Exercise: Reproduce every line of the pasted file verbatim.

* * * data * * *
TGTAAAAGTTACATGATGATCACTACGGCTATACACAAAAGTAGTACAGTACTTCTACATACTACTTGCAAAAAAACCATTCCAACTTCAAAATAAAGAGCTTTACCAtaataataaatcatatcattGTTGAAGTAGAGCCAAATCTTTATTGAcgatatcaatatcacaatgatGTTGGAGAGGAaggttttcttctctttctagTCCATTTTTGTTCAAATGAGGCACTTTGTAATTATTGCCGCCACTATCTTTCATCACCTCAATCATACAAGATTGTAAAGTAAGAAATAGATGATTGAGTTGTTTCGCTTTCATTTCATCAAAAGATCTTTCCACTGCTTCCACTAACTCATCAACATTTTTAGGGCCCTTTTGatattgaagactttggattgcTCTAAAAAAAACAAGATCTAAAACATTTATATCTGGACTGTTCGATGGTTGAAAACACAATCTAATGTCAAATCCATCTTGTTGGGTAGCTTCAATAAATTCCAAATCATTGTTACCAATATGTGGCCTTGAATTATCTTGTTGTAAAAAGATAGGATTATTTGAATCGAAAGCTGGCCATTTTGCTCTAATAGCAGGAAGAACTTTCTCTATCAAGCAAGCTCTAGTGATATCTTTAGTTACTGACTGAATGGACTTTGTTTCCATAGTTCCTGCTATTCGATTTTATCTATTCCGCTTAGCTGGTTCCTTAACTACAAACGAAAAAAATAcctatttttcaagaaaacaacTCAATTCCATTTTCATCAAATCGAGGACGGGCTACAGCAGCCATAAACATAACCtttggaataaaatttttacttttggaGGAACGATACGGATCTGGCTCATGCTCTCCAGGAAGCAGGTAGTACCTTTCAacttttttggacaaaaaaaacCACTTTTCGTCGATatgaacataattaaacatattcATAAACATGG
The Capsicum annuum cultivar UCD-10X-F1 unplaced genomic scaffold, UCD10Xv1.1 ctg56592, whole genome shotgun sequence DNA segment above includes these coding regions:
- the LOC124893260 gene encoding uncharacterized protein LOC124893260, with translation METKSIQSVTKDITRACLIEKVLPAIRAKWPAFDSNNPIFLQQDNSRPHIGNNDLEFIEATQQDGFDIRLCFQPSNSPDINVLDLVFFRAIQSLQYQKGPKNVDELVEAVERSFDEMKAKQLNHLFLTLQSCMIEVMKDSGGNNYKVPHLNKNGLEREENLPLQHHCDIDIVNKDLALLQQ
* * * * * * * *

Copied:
TGTAAAAGTTACATGATGATCACTACGGCTATACACAAAAGTAGTACAGTACTTCTACATACTACTTGCAAAAAAACCATTCCAACTTCAAAATAAAGAGCTTTACCAtaataataaatcatatcattGTTGAAGTAGAGCCAAATCTTTATTGAcgatatcaatatcacaatgatGTTGGAGAGGAaggttttcttctctttctagTCCATTTTTGTTCAAATGAGGCACTTTGTAATTATTGCCGCCACTATCTTTCATCACCTCAATCATACAAGATTGTAAAGTAAGAAATAGATGATTGAGTTGTTTCGCTTTCATTTCATCAAAAGATCTTTCCACTGCTTCCACTAACTCATCAACATTTTTAGGGCCCTTTTGatattgaagactttggattgcTCTAAAAAAAACAAGATCTAAAACATTTATATCTGGACTGTTCGATGGTTGAAAACACAATCTAATGTCAAATCCATCTTGTTGGGTAGCTTCAATAAATTCCAAATCATTGTTACCAATATGTGGCCTTGAATTATCTTGTTGTAAAAAGATAGGATTATTTGAATCGAAAGCTGGCCATTTTGCTCTAATAGCAGGAAGAACTTTCTCTATCAAGCAAGCTCTAGTGATATCTTTAGTTACTGACTGAATGGACTTTGTTTCCATAGTTCCTGCTATTCGATTTTATCTATTCCGCTTAGCTGGTTCCTTAACTACAAACGAAAAAAATAcctatttttcaagaaaacaacTCAATTCCATTTTCATCAAATCGAGGACGGGCTACAGCAGCCATAAACATAACCtttggaataaaatttttacttttggaGGAACGATACGGATCTGGCTCATGCTCTCCAGGAAGCAGGTAGTACCTTTCAacttttttggacaaaaaaaacCACTTTTCGTCGATatgaacataattaaacatattcATAAACATGG
The Capsicum annuum cultivar UCD-10X-F1 unplaced genomic scaffold, UCD10Xv1.1 ctg56592, whole genome shotgun sequence DNA segment above includes these coding regions:
- the LOC124893260 gene encoding uncharacterized protein LOC124893260, with translation METKSIQSVTKDITRACLIEKVLPAIRAKWPAFDSNNPIFLQQDNSRPHIGNNDLEFIEATQQDGFDIRLCFQPSNSPDINVLDLVFFRAIQSLQYQKGPKNVDELVEAVERSFDEMKAKQLNHLFLTLQSCMIEVMKDSGGNNYKVPHLNKNGLEREENLPLQHHCDIDIVNKDLALLQQ